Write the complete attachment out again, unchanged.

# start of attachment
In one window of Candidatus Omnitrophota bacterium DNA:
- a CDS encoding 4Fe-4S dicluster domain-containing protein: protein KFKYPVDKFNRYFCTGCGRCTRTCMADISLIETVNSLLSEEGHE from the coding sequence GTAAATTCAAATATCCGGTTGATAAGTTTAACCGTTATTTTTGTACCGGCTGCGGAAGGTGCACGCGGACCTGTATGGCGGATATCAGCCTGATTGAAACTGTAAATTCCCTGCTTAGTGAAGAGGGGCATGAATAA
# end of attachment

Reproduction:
In one window of Candidatus Omnitrophota bacterium DNA:
- a CDS encoding 4Fe-4S dicluster domain-containing protein: protein KFKYPVDKFNRYFCTGCGRCTRTCMADISLIETVNSLLSEEGHE from the coding sequence GTAAATTCAAATATCCGGTTGATAAGTTTAACCGTTATTTTTGTACCGGCTGCGGAAGGTGCACGCGGACCTGTATGGCGGATATCAGCCTGATTGAAACTGTAAATTCCCTGCTTAGTGAAGAGGGGCATGAATAA